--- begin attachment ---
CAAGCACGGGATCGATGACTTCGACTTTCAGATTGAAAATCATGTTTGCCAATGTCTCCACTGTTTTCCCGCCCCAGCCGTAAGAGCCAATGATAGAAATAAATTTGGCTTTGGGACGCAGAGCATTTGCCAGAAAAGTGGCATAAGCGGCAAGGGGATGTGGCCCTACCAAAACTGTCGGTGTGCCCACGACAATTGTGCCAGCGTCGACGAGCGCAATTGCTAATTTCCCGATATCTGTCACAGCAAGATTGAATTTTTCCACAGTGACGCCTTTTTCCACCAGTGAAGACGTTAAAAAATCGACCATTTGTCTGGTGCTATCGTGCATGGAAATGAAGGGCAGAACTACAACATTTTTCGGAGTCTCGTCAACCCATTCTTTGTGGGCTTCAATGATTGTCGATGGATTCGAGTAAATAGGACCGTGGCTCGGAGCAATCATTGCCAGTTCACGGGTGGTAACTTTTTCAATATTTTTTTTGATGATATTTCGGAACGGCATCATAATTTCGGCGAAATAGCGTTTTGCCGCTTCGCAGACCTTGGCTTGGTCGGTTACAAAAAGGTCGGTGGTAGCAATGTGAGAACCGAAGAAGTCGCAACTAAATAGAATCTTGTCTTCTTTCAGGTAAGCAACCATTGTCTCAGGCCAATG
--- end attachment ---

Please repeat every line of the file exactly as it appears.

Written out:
CAAGCACGGGATCGATGACTTCGACTTTCAGATTGAAAATCATGTTTGCCAATGTCTCCACTGTTTTCCCGCCCCAGCCGTAAGAGCCAATGATAGAAATAAATTTGGCTTTGGGACGCAGAGCATTTGCCAGAAAAGTGGCATAAGCGGCAAGGGGATGTGGCCCTACCAAAACTGTCGGTGTGCCCACGACAATTGTGCCAGCGTCGACGAGCGCAATTGCTAATTTCCCGATATCTGTCACAGCAAGATTGAATTTTTCCACAGTGACGCCTTTTTCCACCAGTGAAGACGTTAAAAAATCGACCATTTGTCTGGTGCTATCGTGCATGGAAATGAAGGGCAGAACTACAACATTTTTCGGAGTCTCGTCAACCCATTCTTTGTGGGCTTCAATGATTGTCGATGGATTCGAGTAAATAGGACCGTGGCTCGGAGCAATCATTGCCAGTTCACGGGTGGTAACTTTTTCAATATTTTTTTTGATGATATTTCGGAACGGCATCATAATTTCGGCGAAATAGCGTTTTGCCGCTTCGCAGACCTTGGCTTGGTCGGTTACAAAAAGGTCGGTGGTAGCAATGTGAGAACCGAAGAAGTCGCAACTAAATAGAATCTTGTCTTCTTTCAGGTAAGCAACCATTGTCTCAGGCCAATG